What Is Commercial Speech?

​​Q:  What does the term “commercial speech” mean?
A:  The phrase came from a U.S. Supreme Court decision in 1942 when the owner of a World War I-vintage submarine sued the City of New York over a statute that forbade him to pass out flyers advertising tours of his boat.  The high court labeled the flyers “purely commercial,” even though they had an editorial on one side complaining about city policies.  The term “commercial speech” refers to speech—printed, broadcast or on the Internet—that advertises a product or service.

Q:  How is “commercial speech” different from “political speech”?
A:  The U.S. Supreme Court has ruled that “political speech”—speech that deals with issues of public interest or social concern—is entitled to full protection under the 1st Amendment to the U.S. Constitution. It may be limited by government only rarely and under very limited circumstances.  “Commercial speech,” however, is given much less protection.  It may be regulated by the government in cases where “political speech” would be protected.

Q:  What kinds of regulations are permitted for “commercial speech”?
A:  The U.S. Supreme Court has developed rules that offer some protection—considerably more “free speech” protection than was provided when the Court decided in the 1942 submarine flyer case that “commercial speech” was not entitled to 1st Amendment protection. However, “false or misleading” advertising may be restricted, unlike “political speech,” which usually cannot be banned no matter how false or misleading.  If political speech is false or misleading and also defamatory, the standard remedy in those cases for someone injured is to sue. 
Q:  Does advertising get any 1st Amendment protection?
A:  In 1995, a unanimous U.S. Supreme Court upheld Coors Brewing's right to include the alcoholic content of its beer in its advertising, in part because some states required it on product labels, while others forbade it. that created conflicting rules that the Court determined didn't serve the interest the government said it was trying to protect. One year later, in another unanimous decision, the Court overturned Rhode Island's prohibition on advertising the price of hard liquor in print or broadcast ads. Rhode Island said the law was intended to reduce alcohol consumption, but the Court noted that the evidence didn't support the state's claim. In 1999, the Court supported a challenge to a broadcasting ban on casino gambling because it was riddled with exceptions, similar to those the Court found in the Coors case.

Q:  What remedy do I have if I believe I have been the victim of false advertising?
A:  Federal and state laws govern this field, with both civil and criminal penalties, depending on the harm caused. The Federal Trade Commission may order an advertiser to “cease and desist” if the agency finds that an ad is false or misleading. For example, Warner-Lambert Company was forced to  stop running ads saying that its Listerine® mouthwash helped prevent colds. Further, the company had to state in future advertising that its product would not help prevent colds or sore throats. Typically, the remedy provided is designed to halt the false advertising.  However, individuals who can demonstrate harm from false advertising may be able to sue for damages.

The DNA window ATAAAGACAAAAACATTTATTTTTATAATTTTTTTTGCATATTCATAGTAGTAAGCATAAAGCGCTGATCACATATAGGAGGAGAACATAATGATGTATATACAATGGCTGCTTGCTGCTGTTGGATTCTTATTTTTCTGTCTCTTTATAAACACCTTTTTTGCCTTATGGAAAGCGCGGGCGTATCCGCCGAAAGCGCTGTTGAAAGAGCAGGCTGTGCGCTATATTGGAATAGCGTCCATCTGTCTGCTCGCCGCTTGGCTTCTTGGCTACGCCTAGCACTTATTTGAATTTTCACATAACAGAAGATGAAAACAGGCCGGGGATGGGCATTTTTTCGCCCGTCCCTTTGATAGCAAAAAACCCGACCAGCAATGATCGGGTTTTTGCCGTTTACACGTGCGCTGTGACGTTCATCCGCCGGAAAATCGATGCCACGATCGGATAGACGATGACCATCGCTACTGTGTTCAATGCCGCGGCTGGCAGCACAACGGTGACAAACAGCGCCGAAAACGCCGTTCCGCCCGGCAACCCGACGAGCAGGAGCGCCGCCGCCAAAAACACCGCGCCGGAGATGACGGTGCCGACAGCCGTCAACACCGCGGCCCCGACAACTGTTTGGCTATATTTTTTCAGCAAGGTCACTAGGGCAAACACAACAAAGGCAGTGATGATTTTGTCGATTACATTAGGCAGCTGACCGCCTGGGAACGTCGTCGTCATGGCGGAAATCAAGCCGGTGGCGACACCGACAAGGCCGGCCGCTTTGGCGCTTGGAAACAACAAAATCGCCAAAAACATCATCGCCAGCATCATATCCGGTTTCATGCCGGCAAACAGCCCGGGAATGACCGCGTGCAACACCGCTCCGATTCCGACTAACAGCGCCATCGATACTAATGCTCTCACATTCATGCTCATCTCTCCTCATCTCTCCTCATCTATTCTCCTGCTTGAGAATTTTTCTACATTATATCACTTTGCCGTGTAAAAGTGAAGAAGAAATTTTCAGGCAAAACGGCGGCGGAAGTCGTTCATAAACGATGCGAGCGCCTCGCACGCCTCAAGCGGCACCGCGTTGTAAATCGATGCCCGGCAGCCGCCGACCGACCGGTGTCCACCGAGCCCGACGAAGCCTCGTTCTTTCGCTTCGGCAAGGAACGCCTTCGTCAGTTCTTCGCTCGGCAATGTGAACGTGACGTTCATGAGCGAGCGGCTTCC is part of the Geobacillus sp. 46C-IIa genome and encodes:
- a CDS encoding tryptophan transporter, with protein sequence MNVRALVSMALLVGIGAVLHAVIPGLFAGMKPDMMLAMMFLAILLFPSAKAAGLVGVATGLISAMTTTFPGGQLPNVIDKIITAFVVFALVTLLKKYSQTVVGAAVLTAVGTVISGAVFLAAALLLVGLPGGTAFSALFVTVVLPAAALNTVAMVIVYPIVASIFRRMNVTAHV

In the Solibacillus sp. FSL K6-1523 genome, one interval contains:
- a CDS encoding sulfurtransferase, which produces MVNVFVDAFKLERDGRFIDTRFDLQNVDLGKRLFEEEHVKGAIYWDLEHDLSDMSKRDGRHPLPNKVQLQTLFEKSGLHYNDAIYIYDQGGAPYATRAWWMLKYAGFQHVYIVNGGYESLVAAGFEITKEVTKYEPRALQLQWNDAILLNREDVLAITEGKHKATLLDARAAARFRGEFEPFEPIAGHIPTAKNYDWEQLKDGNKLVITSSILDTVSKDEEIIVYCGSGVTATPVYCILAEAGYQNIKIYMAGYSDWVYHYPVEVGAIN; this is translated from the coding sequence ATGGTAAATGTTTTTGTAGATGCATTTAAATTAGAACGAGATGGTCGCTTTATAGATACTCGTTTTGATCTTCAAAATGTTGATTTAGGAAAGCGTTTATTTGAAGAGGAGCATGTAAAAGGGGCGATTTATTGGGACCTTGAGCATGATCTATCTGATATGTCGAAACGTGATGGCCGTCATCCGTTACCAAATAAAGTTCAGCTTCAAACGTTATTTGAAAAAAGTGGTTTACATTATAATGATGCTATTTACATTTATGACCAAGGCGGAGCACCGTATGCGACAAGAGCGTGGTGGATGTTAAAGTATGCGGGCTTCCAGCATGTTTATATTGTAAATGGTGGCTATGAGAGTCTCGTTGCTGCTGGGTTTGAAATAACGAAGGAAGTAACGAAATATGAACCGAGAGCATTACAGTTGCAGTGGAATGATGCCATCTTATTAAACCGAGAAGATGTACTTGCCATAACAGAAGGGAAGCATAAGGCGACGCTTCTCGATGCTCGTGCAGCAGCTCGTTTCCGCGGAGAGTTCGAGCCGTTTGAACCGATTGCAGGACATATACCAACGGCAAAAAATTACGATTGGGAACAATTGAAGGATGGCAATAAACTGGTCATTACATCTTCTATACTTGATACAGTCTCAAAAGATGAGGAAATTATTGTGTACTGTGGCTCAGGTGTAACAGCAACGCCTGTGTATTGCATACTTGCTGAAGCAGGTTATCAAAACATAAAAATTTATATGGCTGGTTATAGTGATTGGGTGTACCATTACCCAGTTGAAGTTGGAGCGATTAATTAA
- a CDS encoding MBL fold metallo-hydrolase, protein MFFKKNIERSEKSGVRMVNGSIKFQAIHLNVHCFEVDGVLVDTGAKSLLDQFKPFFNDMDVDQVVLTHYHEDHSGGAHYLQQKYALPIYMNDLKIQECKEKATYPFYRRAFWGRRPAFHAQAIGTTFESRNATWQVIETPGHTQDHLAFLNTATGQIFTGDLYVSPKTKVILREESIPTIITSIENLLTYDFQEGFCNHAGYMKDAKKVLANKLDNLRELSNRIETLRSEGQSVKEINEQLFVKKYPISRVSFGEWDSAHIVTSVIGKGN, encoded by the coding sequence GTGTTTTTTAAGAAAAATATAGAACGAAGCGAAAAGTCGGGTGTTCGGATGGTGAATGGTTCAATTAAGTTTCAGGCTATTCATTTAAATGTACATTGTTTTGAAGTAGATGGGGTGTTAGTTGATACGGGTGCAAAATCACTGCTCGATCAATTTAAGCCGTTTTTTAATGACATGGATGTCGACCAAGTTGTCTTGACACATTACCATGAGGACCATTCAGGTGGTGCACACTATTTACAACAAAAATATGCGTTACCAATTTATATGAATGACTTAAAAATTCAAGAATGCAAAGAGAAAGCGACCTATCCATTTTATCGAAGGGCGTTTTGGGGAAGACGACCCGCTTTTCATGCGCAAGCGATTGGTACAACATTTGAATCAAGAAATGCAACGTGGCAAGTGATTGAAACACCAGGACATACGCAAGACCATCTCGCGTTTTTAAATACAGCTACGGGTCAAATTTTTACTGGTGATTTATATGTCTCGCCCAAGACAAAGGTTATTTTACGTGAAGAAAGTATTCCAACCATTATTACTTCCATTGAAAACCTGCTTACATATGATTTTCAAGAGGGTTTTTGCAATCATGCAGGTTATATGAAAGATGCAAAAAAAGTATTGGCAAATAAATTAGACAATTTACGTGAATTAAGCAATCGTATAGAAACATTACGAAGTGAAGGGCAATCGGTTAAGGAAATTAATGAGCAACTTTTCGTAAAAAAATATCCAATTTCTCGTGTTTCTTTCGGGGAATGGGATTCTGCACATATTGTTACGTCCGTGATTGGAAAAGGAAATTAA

Q:  Do commercial speech rulings mean that advertising must be absolutely truthful?
A:  Not exactly. The law allows some exaggeration, called “puffery.” Regulators don’t believe that the average consumer is misled by claims of general superiority, excellent performance or top quality.  The law intercedes only when there is specific and false (or misleading) performance claim that likely would affect the average consumer’s purchase decision. For example, a television ad showing a toy airplane flying when the toy cannot fly on its own would be false, but suggesting Santa does all his shopping at a particular location--like a big box store--is consiered puffery. 

Q:  Is that why I  see ads on TV with small disclaimers on the bottom of the screen?
A:  Exactly. Those disclaimers are required to keep the ad from leaving a false impression. If the ad shows the product performing in a way that the consumer will be unlikely to duplicate, like driving an SUV up the side of a steep mountain, the ad must explain that a professional driver is behind the wheel on a special driving course.
Q:  Who can be held responsible if it turns out that the advertising for a product is false?
A:  The usual culprit is the company that is selling the product. But the advertising agency that created the ad also might be held responsible if it can show that the agency contributed to misleading the consumer by not verifying the information provided by the company.


This "Law You Can Use" consumer legal information column was provided by the Ohio State Bar Association. It was originally prepared by Kent State University professors Frances L. Collins and Timothy D. Smith, now both retired. Collins taught advertising and Smith, who is also a lawyer, taught media law and reporting. It was updated by Frances Collins and Timothy Smith.

Articles appearing in this column are intended to provide broad, general information about the law. This article is not intended to be legal advice. Before applying this information to a specific legal problem, readers are urged to seek advice from a licensed attorney.



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